Slipping through the cracks
According to David Ruiz, a privacy advocate with Malwarebytes, the patchwork of laws and the complexity of the stalkerware landscape has let these apps slip through the cracks, leaving victims with no real legal protection from their abuser, and law enforcement with too few resources to put a case together.
“When it comes to stalking and cyberstalking, the state laws are different,” Ruiz told The Daily Swig.
“Some bundle them into the same offence and some say that cyberstalking, at a certain level, is only a misdemeanour, whereas stalking could rise to the occasion of a felony.”
At the end of 2019, Ruiz helped launch the Coalition Against Stalkerware – an organization of cybersecurity vendors and charities, uniting to work towards eradicating abusive technology and software from society.
The coalition aims to “improve awareness of stalkerware and define industry best practice for detection methods,” Ruiz said.
“Or at least have a better understanding of what constitutes stalkerware and what doesn’t, so that the industry can collectively start protecting all users on a better level,” he said.
When it comes to ‘cyberstalking’, however, an offense that is not recorded in the FBI’s Internet Crime Report, the digital tools that are used tend to be emails, text messages, calls, and voicemails, as stated in a 2016 report (PDF) about online harassment and digital abuse in the US by the non-profit Data&Society.
The majority of intimate partner violence cases, Olsen explained, are perpetuated by a former or current partner, with abuse being wielded through the devices and online platforms that are used in the home every day.
“There is definitely a significant impact on survivors and there is a lot of concern about these products,” Olsen said.
“In most cases, it’s likely that the stalkerware is just one additional tool being used as a tactic of abuse.”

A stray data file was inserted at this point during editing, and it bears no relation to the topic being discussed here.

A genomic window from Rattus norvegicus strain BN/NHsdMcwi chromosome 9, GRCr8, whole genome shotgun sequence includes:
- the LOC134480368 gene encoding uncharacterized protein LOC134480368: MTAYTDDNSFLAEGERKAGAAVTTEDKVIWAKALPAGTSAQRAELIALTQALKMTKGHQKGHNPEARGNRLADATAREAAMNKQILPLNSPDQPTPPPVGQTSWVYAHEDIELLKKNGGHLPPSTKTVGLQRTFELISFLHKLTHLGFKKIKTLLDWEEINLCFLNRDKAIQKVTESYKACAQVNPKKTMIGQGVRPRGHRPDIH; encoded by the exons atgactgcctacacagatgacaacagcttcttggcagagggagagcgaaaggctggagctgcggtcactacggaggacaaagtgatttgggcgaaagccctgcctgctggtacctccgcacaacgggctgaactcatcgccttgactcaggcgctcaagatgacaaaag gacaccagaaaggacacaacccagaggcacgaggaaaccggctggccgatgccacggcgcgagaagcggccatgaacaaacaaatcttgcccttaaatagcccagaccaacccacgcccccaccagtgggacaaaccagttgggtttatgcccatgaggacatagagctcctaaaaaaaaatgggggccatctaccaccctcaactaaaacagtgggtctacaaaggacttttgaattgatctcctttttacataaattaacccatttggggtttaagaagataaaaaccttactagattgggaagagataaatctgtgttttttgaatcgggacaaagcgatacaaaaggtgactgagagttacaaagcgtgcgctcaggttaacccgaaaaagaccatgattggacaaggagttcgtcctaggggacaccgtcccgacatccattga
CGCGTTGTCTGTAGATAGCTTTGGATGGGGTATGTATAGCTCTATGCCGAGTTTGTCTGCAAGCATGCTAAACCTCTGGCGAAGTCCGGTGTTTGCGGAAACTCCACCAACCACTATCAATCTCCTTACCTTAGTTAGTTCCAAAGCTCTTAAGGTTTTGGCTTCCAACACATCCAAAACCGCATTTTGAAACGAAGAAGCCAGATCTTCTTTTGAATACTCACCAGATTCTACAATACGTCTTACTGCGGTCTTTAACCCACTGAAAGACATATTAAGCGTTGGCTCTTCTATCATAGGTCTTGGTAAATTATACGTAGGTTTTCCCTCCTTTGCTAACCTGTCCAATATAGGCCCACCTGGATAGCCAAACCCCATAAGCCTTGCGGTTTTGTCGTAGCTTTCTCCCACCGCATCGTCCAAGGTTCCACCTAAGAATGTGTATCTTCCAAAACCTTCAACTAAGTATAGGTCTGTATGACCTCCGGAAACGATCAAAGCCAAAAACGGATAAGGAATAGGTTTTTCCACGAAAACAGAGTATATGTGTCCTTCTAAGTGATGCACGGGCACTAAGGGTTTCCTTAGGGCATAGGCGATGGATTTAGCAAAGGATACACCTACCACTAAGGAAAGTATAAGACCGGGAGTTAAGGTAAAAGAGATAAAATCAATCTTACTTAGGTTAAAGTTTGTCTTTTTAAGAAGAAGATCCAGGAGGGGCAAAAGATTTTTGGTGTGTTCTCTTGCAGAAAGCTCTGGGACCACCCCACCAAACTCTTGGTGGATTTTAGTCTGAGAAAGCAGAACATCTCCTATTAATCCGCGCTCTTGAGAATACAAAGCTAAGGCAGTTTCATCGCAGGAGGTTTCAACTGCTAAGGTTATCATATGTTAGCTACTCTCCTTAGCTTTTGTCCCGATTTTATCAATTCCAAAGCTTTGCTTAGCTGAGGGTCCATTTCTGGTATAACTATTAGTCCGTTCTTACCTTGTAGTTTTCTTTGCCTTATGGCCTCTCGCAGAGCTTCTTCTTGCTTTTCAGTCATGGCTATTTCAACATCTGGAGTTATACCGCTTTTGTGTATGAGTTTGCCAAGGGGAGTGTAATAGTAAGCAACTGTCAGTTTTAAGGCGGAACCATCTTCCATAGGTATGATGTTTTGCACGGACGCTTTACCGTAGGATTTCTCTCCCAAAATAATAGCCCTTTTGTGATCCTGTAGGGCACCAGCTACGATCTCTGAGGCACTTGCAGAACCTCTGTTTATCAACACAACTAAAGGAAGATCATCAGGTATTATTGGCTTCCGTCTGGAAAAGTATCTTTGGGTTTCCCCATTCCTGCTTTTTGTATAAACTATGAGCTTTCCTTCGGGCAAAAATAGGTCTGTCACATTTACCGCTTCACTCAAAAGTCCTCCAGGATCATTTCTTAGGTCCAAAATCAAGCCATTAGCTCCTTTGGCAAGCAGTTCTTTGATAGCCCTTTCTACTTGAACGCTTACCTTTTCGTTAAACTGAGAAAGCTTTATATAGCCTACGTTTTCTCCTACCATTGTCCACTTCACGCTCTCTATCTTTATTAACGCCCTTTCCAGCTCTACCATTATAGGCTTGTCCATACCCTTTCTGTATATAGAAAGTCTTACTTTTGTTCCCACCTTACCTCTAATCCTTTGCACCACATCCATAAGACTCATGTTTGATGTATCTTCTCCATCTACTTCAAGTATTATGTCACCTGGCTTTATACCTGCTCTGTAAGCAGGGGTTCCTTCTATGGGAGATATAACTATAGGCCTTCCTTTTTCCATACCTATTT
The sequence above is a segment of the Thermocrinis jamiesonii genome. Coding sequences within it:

Trust and consent
The issue of technology-facilitated abuse, in the view of Olsen, goes much further and raises questions that strike at the heart of our entire digital ecosystem, where consent is automatically given and trust, more often than not, is taken for granted.
Stalkerware apps are not the only software used to monitor victims of intimate partner abuse
“Some people think stalkerware is on their phone, but it turns out that they’re misusing something else,” Olsen said. “[Such as] a Find My Phone feature, or they’re connected to the Cloud.”
The Safety Net Project continues to provide technical input to the design teams of big tech companies, pushing for products that are designed with privacy at the forefront. This includes education around the amount of personal data that exists online without a person’s knowledge.
“We have also been doing some work with smart home technologies, and things to harass, monitor, and control survivors,” Olsen said.
Late last month, the UK government proposed a law that would require IoT manufactures to ship out devices designed with security in mind, including the removal of default passwords to reflect industry best practice.
While some have criticized the practicality of the new rules that would require consumers to likely manage a number of complicated passwords across their devices, for an individual in a domestic violence situation, every unique password generated is another assurance of survival.
“It always comes back to access,” Olsen said.
“What’s the access level [of the device, account, or platform], who had access to the account, and who had access to the device.”
The Safety Net Project of the NNEDV has been running since 2000. If you are a victim of domestic violence in the US, you can contact the National Domestic Violence Hotline for guidance and support.